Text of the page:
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Lariat Loop Scenic and Historic Byway, Colorado

Those in the Mile High City are spoiled with an overabundance of choices when it comes to fall day trips with gorgeous scenery. So, instead of limiting yourself to one spot, why not spend a day driving the Lariat Loop Scenic and Historic Byway? The 40-mile circular route not only allows you to put down the GPS and actually enjoy your drive (you’re not going to get lost); it also connects the communities of Golden, Morrison, Lookout Mountain, and Evergreen, which could each make their own day trip. Traveling on the byway gives you the option to stop in the towns along the way, or make it quick and drive the entire loop, taking in the views and never leaving your car—which also makes it an ideal COVID road trip.

If you don’t have time to do the entire loop, make your way up to Evergreen, which, despite its name, has no shortage of colorful leaves. Take in the quaint, walkable downtown area, then visit Lariat Lodge Brewing, where you can enjoy a socially distanced meal outdoors (which should absolutely include corn fritters served on top of pimento cheese made in-house) and sample their wide selection of beer. Looking to make it a weekend? Here are some of the best socially distanced weekend trips for fall.

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Kohler, Wisconsin

If the name of this town located about an hour’s drive north of Milwaukee sounds familiar, it’s because it may be the birthplace of your toilet, bathtub, or sink. Kohler started out as a company town incorporated in 1912, housing workers from the massive plumbing-fixture factory, but don’t let that put you off. The garden community was carefully laid out by the noted landscape architecture firm of the Olmsted Brothers, which included Frederick Law Olmsted, who designed Central Park in New York City. Today, their work—along with the village’s signature Kohler Tudor–style residential and commercial buildings—remains in pristine condition, thanks to a partnership between the Kohler Company and Kohler Village.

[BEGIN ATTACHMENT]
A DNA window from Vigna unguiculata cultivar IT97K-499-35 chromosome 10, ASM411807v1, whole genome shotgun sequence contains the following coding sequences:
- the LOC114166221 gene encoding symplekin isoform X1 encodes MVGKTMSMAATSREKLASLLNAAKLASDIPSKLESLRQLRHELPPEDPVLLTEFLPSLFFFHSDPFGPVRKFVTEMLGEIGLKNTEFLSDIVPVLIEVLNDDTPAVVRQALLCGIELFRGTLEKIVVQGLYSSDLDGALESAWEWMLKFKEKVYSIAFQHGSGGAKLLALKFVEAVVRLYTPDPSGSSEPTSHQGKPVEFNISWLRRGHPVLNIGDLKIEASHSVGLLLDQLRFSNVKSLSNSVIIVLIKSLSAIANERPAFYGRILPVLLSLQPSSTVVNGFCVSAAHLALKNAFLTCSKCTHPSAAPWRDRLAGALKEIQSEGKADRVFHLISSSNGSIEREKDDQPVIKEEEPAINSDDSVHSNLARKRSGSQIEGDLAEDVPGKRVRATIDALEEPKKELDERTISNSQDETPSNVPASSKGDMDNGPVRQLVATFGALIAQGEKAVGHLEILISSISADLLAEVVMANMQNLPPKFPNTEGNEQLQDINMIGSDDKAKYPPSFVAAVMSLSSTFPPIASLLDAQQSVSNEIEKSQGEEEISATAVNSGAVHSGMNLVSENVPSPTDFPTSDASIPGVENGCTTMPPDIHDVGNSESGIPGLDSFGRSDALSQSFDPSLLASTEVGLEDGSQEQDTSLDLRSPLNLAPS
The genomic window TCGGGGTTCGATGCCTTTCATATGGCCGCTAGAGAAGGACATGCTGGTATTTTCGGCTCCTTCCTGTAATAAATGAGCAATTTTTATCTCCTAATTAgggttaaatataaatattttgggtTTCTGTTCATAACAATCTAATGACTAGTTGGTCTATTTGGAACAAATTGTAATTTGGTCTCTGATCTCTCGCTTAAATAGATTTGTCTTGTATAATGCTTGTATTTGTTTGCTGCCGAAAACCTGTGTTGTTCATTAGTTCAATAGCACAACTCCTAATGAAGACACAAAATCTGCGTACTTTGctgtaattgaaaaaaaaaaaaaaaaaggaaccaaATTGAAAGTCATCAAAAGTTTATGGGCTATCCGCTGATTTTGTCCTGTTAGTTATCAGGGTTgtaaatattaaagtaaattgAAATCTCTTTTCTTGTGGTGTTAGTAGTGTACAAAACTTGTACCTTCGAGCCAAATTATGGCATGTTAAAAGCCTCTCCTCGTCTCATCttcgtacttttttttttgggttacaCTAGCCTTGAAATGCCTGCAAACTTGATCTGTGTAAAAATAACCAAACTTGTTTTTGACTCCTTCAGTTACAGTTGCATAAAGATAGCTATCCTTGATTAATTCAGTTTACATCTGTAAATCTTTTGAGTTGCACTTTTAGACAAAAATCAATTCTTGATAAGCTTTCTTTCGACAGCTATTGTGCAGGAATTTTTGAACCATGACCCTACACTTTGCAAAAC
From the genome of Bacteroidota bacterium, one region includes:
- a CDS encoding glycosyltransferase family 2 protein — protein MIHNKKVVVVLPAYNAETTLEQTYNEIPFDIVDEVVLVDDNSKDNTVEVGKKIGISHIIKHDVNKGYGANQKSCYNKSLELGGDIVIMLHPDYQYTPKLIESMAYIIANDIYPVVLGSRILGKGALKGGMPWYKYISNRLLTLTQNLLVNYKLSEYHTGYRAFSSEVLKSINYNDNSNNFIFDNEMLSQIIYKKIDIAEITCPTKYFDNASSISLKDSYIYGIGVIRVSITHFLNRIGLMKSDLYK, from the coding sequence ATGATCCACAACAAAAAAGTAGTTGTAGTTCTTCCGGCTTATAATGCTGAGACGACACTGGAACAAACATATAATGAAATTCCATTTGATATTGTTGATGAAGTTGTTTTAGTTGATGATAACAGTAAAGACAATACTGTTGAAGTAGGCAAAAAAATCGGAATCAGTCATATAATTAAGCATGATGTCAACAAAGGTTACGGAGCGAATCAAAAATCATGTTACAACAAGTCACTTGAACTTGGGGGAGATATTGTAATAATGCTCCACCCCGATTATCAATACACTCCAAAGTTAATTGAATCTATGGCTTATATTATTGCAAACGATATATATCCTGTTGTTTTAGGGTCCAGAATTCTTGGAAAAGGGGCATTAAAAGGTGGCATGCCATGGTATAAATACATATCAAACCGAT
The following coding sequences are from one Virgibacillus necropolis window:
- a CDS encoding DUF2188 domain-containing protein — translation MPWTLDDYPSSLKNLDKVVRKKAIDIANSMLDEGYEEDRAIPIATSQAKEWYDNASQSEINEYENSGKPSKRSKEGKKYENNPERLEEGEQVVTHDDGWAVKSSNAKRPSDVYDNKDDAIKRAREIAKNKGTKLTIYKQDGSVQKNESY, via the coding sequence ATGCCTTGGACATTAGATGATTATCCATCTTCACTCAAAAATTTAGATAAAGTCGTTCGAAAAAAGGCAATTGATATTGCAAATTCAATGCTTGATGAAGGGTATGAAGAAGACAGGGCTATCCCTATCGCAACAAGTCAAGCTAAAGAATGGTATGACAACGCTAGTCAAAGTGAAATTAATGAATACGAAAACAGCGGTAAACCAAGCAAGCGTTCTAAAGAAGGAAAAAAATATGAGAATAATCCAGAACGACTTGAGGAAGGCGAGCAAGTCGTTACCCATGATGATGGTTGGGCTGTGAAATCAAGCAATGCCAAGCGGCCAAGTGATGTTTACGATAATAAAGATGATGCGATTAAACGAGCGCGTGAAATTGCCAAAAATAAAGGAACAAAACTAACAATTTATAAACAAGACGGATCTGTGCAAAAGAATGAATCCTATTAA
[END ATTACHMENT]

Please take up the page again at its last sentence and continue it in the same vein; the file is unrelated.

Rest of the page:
A visit to the town isn’t complete without at least driving through the Kohler Company complex. Grab a bite to eat at the Horse & Plow, once the taproom for employees and now serving up elevated pub grub, like beer-battered cheese curds. After you’re fortified with curds, take the two-minute walk down the main road to the Kohler Design Center. The massive showroom/museum is free and open to the public, and it has all the usual COVID protections in place. You could probably spend hours weaving your way through the Instagram-ready bathroom displays, but the most interesting part of the center is its basement, which tells the history of the company and plumbing in general through the decades, including some of the best (giant clawfoot bathtubs!) and the worst (any part of a bathroom that is carpeted) trends through time.